The Massachusetts Joint Elections Committee will hear HB 639 on October 16, at 2 p.m., in Room 2A of the Statehouse. The bill makes it more difficult for an unqualified party to apply to have its registrations tallied. Massachusetts law says that any group that wishes to become a qualified party may do so if it persuades at least 1% of all the registered voters to join the party, as shown on voter registration forms.
The bill says that groups that file to have their registrations tallied must submit a petition of 500 names. Also, if a group hasn’t attained at least one-fourth of 1% after two years, all its registrants are converted to independent voters.
One-fourth of 1% would be approximately 11,000 voters. Massachusetts has no ballot-qualified parties currently, except for the Republican and Democratic Parties. The only unqualified party that has one-fourth of 1% of the registrants is the Libertarian Party. The bill is sponsored jointly by Representative Angelo Scaccia (D-Boston) and William Galvin, Secretary of the Commonwealth.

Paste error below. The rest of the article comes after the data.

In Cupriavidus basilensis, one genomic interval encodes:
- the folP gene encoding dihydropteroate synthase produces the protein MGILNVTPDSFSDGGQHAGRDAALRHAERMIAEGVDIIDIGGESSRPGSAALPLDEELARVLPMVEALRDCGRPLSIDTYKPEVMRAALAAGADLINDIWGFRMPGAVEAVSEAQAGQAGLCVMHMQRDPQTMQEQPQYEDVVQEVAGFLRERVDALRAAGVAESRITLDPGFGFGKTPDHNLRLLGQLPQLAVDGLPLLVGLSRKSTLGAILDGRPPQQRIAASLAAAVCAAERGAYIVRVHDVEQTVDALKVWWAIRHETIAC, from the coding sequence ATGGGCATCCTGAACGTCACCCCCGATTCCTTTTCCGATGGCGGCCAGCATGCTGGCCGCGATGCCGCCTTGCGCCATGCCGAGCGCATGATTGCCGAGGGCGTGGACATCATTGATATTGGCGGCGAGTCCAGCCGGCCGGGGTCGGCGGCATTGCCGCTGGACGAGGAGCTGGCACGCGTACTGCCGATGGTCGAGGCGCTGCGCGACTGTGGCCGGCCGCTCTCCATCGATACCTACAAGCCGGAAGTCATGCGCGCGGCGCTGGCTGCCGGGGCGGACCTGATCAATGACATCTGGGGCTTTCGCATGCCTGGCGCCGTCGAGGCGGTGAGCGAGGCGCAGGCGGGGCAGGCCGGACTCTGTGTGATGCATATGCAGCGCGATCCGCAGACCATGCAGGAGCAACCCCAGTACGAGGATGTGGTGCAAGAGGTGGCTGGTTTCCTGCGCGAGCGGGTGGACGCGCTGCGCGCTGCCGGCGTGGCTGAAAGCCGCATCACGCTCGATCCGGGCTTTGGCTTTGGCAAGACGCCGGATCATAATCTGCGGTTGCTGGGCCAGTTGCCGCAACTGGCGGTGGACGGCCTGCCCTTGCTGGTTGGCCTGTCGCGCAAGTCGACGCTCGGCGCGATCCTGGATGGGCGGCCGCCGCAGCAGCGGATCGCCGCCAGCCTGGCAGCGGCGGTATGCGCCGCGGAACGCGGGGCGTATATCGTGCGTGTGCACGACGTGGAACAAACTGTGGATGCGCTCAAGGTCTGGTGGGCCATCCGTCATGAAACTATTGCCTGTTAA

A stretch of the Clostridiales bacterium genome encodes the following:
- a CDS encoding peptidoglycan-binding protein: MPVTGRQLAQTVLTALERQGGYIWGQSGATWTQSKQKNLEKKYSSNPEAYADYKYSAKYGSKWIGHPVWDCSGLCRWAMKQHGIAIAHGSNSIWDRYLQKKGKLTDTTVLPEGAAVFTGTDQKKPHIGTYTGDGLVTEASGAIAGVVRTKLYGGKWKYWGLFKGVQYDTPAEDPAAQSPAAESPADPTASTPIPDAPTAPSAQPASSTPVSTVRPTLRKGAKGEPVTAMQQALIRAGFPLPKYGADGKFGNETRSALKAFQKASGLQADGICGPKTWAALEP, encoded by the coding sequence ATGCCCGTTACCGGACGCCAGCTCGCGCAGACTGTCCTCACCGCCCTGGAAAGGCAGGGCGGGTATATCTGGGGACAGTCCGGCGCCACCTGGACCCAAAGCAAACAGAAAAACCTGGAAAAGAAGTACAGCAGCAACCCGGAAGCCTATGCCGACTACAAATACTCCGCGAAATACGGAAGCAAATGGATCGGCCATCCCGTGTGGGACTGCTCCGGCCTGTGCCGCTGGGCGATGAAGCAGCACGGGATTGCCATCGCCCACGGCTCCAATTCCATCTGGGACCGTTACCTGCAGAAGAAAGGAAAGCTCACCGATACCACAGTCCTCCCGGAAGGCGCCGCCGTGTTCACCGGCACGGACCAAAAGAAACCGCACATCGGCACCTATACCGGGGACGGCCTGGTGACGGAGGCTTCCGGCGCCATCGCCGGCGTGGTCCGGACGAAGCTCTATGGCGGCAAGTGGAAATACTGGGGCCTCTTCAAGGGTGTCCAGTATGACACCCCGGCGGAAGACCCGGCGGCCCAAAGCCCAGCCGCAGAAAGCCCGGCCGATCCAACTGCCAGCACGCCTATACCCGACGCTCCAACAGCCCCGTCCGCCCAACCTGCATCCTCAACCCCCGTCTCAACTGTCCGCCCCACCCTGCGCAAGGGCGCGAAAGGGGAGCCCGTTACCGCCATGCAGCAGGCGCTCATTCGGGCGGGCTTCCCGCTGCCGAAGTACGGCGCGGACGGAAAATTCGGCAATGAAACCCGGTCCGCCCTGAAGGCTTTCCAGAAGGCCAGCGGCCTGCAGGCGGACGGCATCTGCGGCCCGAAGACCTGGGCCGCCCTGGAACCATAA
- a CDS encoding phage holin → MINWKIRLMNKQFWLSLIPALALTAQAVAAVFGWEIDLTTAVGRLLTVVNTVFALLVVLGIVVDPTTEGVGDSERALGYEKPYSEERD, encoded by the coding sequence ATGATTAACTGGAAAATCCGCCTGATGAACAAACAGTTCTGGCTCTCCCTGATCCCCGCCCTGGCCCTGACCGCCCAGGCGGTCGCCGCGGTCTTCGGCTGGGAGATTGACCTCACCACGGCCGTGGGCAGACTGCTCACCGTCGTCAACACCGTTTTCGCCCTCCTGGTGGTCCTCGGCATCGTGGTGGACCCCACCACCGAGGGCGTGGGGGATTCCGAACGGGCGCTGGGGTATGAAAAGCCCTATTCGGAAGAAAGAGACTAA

It is disappointing that Secretary Galvin is asking the legislature to make this restrictive change, when there are so many badly-needed ballot access improvements in Massachusetts that he is ignoring. Massachusetts law doesn’t permit substitution for any minor party or independent candidate petitions. This is because in 2012, the Massachusetts Supreme Court interpreted the law to forbid substitution. Thus, an independent presidential candidate cannot start petitioning until he or she has chosen the vice-presidential running mate. This is a serious problem that ought to be addressed by the Secretary. In 1980, independent presidential candidate John B. Anderson did not choose his vice-presidential running mate until August 27, so if the current law had been in effect in 1980, Anderson could not have had his actual vice-presidential running mate on the November ballot.
Another problem the Secretary is ignoring is that the deadline for creating a new ballot-qualified party by registration is in November of the odd year before the presidential election. By all precedents, this deadline is unconstitutionally early, especially since the party registration method is the only means by which a newly-qualifying party can get on the ballot and have freedom to choose its presidential and vice-presidential nominees in the late spring or summer of the election year.